I'm a little annoyed that Netcraft don't release the statistics on underlying operating systems, although here the methodology becomes more suspect, and can be swayed by intervening filter/load balancing devices - for example, earlier this year there were a number of misinformed articles about www.microsoft.com running on Linux. Microsoft seem to have recently reverted to hosting the site directly. Anyway, I'd like to see how many of the Apache sites run on Linux - and how many run on a BSD.
Yes, I am aware of the irony of posting information criticising Linux on a Linux-hosted blog. Critical characteristics for me at present are a) free and b) post from anywhere. I'm likely to consider self-hosting, but if anyone's got any good ideas where else to try, please let me know.
Interestingly, BlogSpot was hosted on Win2k before Google bought out Blogger, according to NetCraft.
Debian (a Linux distro, if you've never heard of it) have posted a description of what led to some of their servers being compromised:
Study of the exploit by the RedHat and SuSE kernel and security teams quickly revealed that the exploit used an integer overflow in the brk system call. Using this bug it is possible for a userland program to trick the kernel into giving access to the full kernel address space. This problem was found in September by Andrew Morton, but unfortunately that was too late for the 2.4.22 kernel release.
A few things bear noting:
- Linux does have security vulnerabilities. Natch.
- This bug was not caught by many alleged millions of Linux developers inspecting the source code, it was caught after someone broke into a bunch of servers.
- It took two months for Debian, allegedly one of the fastest at releasing new versions, to produce a downloadable source and binary update.
- Kernel 2.4.22 was allowed to be released even though a known serious exploitable information disclosure and root compromise problem existed within it.
Also note that the patch has only been made available for kernel 2.4.18 on Debian, according to this message. I tried looking on www.debian.org to see if any other versions were available, but every page other than the front page comes up in Swedish under IE 6.0. Mozilla 1.4 works fine. Draw your own conclusions.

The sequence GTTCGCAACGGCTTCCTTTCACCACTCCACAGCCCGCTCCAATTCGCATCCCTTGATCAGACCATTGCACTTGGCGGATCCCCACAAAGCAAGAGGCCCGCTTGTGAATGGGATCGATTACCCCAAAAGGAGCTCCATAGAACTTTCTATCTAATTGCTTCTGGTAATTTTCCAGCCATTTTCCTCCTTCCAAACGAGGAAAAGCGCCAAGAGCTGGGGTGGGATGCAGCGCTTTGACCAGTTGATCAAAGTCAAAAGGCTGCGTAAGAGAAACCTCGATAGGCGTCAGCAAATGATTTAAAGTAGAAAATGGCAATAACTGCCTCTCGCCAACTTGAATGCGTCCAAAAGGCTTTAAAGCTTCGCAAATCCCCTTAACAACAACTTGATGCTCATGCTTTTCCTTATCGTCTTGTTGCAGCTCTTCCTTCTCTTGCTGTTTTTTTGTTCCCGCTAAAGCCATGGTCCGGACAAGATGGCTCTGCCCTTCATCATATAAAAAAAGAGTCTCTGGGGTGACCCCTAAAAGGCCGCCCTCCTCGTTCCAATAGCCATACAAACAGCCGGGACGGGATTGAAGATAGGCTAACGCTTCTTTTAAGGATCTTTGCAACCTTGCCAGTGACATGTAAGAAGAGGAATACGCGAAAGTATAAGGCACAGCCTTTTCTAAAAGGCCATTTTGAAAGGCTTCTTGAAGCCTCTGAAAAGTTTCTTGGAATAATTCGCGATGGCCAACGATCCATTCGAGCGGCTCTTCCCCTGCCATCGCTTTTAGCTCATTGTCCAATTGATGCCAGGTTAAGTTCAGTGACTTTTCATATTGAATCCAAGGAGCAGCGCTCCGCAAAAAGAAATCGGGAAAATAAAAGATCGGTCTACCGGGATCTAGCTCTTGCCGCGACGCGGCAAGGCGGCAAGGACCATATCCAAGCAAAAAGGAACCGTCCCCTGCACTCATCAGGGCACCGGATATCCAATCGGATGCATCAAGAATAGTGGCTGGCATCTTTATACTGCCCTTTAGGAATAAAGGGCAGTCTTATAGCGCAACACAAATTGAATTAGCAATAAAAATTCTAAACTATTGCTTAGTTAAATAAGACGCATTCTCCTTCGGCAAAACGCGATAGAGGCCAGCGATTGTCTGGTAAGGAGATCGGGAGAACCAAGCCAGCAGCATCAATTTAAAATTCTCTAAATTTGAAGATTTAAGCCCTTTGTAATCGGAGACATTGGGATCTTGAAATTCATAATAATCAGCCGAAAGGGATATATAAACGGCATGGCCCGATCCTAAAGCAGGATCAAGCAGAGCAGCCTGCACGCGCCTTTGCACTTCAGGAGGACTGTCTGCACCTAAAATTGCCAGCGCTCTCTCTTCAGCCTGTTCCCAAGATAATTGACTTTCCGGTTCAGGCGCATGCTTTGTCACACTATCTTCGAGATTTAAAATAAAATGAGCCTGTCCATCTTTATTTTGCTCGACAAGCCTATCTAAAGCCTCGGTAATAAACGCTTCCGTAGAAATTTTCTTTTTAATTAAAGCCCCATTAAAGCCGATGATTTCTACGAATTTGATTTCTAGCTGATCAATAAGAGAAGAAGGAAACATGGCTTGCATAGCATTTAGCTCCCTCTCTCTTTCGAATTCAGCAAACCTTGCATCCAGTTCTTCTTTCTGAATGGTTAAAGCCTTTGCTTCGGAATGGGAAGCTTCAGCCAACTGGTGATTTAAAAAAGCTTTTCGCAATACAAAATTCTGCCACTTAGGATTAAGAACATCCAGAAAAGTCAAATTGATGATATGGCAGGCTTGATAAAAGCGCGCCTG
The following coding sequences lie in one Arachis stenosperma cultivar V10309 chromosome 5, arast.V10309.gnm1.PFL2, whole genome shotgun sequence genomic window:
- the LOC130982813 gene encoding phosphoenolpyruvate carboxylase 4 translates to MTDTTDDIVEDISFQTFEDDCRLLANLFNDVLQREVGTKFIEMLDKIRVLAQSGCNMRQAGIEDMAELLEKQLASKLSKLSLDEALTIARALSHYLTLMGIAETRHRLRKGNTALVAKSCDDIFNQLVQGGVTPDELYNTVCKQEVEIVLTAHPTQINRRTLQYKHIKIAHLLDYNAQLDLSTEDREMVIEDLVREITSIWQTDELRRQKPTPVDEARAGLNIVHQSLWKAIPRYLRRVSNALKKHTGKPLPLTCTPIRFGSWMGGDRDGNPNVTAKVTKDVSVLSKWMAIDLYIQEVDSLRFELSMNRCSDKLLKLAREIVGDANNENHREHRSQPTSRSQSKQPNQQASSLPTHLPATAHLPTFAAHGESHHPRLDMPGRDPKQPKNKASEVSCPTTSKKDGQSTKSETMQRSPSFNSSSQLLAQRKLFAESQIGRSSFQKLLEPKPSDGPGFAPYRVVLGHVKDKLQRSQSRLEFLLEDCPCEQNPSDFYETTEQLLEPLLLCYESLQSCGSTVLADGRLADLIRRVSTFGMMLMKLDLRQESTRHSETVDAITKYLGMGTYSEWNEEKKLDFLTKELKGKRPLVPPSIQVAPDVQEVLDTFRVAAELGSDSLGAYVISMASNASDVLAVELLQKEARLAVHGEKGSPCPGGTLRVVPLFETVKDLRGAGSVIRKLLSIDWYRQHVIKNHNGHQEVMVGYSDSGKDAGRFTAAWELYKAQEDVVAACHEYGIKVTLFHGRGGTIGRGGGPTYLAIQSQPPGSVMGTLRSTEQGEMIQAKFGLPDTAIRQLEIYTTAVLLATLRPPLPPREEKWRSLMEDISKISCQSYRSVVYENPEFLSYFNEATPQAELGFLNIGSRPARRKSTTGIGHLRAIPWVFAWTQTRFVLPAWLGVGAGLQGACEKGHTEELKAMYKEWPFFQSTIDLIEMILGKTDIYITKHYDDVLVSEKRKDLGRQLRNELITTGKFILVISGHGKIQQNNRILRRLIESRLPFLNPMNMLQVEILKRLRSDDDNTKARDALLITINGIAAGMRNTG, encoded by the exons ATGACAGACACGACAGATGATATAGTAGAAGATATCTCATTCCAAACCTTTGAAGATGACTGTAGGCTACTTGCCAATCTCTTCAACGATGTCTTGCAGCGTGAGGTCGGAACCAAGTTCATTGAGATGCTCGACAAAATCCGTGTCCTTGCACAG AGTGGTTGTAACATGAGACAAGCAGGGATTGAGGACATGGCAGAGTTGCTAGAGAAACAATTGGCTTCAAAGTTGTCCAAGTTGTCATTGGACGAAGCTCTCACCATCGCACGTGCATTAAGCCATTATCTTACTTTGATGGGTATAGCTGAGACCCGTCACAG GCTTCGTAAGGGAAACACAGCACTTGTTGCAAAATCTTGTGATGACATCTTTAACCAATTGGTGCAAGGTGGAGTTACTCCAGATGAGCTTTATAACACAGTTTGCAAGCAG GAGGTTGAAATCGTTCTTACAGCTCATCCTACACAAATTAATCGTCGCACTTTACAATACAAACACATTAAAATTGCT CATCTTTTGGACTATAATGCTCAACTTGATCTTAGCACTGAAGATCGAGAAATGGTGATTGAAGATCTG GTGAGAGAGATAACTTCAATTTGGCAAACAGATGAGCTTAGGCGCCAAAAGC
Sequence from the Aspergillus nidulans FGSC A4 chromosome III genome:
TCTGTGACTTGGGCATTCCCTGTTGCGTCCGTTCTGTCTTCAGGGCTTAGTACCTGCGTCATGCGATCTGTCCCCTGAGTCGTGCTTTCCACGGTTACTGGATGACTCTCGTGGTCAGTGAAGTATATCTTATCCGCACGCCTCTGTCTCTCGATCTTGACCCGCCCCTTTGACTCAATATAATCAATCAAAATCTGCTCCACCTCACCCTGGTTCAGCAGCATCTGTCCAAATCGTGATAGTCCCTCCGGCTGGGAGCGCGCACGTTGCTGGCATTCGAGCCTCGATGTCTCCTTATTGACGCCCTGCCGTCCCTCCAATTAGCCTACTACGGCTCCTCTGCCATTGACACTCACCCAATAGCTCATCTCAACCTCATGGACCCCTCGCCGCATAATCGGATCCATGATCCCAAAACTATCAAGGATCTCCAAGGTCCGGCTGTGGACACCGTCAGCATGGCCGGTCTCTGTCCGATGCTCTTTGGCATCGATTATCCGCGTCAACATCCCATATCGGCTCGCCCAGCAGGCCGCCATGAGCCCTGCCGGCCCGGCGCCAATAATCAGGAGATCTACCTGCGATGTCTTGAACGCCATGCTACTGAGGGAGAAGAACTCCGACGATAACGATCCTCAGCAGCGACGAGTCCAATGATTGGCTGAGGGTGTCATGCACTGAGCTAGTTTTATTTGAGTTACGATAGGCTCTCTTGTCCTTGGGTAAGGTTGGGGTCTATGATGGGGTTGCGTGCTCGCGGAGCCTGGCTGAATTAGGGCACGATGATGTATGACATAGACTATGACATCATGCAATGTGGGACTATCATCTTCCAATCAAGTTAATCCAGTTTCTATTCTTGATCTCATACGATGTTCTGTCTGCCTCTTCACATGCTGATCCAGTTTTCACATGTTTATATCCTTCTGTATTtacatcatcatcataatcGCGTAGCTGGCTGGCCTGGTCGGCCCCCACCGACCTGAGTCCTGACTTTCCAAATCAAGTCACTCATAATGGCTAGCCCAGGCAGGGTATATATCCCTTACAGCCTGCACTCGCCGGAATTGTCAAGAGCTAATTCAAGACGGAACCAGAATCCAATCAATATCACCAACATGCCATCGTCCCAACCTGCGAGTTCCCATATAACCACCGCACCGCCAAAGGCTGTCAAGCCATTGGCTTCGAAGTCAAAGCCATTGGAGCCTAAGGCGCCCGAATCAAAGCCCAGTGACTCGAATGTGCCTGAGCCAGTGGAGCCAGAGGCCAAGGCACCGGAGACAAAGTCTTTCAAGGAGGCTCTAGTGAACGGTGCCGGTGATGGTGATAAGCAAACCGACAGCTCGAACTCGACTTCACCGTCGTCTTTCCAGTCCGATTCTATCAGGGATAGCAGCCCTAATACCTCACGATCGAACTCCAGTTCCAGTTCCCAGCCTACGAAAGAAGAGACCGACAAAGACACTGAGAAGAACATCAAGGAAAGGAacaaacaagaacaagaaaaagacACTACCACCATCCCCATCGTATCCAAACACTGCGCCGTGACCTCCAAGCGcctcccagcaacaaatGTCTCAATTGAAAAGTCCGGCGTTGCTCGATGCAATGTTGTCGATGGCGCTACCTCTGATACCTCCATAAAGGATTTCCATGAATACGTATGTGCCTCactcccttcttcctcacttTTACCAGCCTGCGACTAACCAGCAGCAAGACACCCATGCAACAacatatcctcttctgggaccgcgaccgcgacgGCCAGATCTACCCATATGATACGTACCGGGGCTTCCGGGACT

I don't see how this problem could ever have been rated anything less than Critical, even if not directly remotely exploitable.
I'll post this here in case someone from the IE team reads it (fat chance!)
IE has a bug. OK, well, we knew that. The specific bug in this case is that once the cache gets full (i.e. Temporary Internet Files hits the maximum configured size), IE (6.0, SP1, all platforms AFAICT) corrupts its own index.dat file. Symptoms include red Xs appearing where there should be images, style sheets not being applied, downloaded files failing to open, etc. The only solution I've found is to clear the cache - which seems to take a time proportional to the age of the universe.
So my dilemma is: do I have a large cache, which gets corrupted less often, but takes longer to clean, or do I have a small cache, which gets corrupted more often, but cleans up quicker?
I wonder if it's possible to clear Temporary Internet Files programmatically?
Yesterday was "fun" for a couple of reasons - firstly, I couldn't get to The Register because Norton Internet Security had got it on a blacklist (seems to have gone today, though). Then, I couldn't get into Blogger to blog the fact. Blogger was perfectly capable of telling me I'd entered the wrong password - it just didn't do anything when I entered the right password.
Today's annoyance is in Outlook 2000 and is a general point: toolbars are supposed to offer quick access to features accessible in other ways. I was trying to organise my new Vault Mailing List folder to set Group By Conversation (which I use for my other mailing lists) but couldn't remember how. OK, right-click blank area, choose Group By. I get an area at the top of every folder with a Group section.
Fine, but I don't change my groupings that often - I set it once, then never change it (either I don't want it grouped, or I want it threaded). How do I get rid of the damned Group header?
It turns out that I have to - as in, there is no other discernable way - click the almost invisible Group By Box button in the Advanced toolbar. There's no Close button in the Group By Box, and there's no 'Remove This' in the context menu (indeed, there's no context menu at all for this box).
And now it appears that it's turned it on for all folders, and I have to turn it off for every damned folder. I have 20 email folders and currently 53 subscribed blogs (I use NewsGator).
Saturday, 29 November 2003
Keeping in the vein of the last post (sorta): eWeek: 2004: The Year Linux Grows Up (or Blows Up) (hey, I like my title better)
Dear gods, I hope not.
To me, Linux represents stagnation – an inability for the computer market to see past Unix. For many h4xx0rs, Unix is venerated in the same way that the Founding Fathers are venerated in the US: They (It) Can Do No Wrong.
The thing is, Unix was designed for systems where all the hardware was known and available at boot time, and recompiling your kernel to add a driver was acceptable. That simply isn't true now. Files could never be bigger than 4GB, 2038 was 60 years in the future, and handling 1 transaction a second was fine. Those assumptions don't hold true either.
I've been using Windows XP family systems for about four years now, and I don't see any need to, or have incentive to, change. I have tried various releases of Linux and found them uniformly awful.